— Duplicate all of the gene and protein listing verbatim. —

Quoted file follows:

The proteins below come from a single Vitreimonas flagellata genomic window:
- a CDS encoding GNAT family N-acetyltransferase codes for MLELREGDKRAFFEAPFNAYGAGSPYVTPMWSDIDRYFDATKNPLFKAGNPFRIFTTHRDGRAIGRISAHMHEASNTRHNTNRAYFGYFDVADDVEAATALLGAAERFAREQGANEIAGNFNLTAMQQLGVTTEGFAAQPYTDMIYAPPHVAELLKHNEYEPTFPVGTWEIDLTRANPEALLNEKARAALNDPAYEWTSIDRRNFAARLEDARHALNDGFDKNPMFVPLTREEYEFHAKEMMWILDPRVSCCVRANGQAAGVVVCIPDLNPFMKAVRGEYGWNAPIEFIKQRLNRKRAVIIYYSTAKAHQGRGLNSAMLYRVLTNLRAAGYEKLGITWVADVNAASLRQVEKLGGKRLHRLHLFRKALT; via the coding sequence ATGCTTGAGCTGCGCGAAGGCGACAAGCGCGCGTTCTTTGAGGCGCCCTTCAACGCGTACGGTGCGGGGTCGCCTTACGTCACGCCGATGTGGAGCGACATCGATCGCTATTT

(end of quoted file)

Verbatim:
The proteins below come from a single Vitreimonas flagellata genomic window:
- a CDS encoding GNAT family N-acetyltransferase codes for MLELREGDKRAFFEAPFNAYGAGSPYVTPMWSDIDRYFDATKNPLFKAGNPFRIFTTHRDGRAIGRISAHMHEASNTRHNTNRAYFGYFDVADDVEAATALLGAAERFAREQGANEIAGNFNLTAMQQLGVTTEGFAAQPYTDMIYAPPHVAELLKHNEYEPTFPVGTWEIDLTRANPEALLNEKARAALNDPAYEWTSIDRRNFAARLEDARHALNDGFDKNPMFVPLTREEYEFHAKEMMWILDPRVSCCVRANGQAAGVVVCIPDLNPFMKAVRGEYGWNAPIEFIKQRLNRKRAVIIYYSTAKAHQGRGLNSAMLYRVLTNLRAAGYEKLGITWVADVNAASLRQVEKLGGKRLHRLHLFRKALT; via the coding sequence ATGCTTGAGCTGCGCGAAGGCGACAAGCGCGCGTTCTTTGAGGCGCCCTTCAACGCGTACGGTGCGGGGTCGCCTTACGTCACGCCGATGTGGAGCGACATCGATCGCTATTT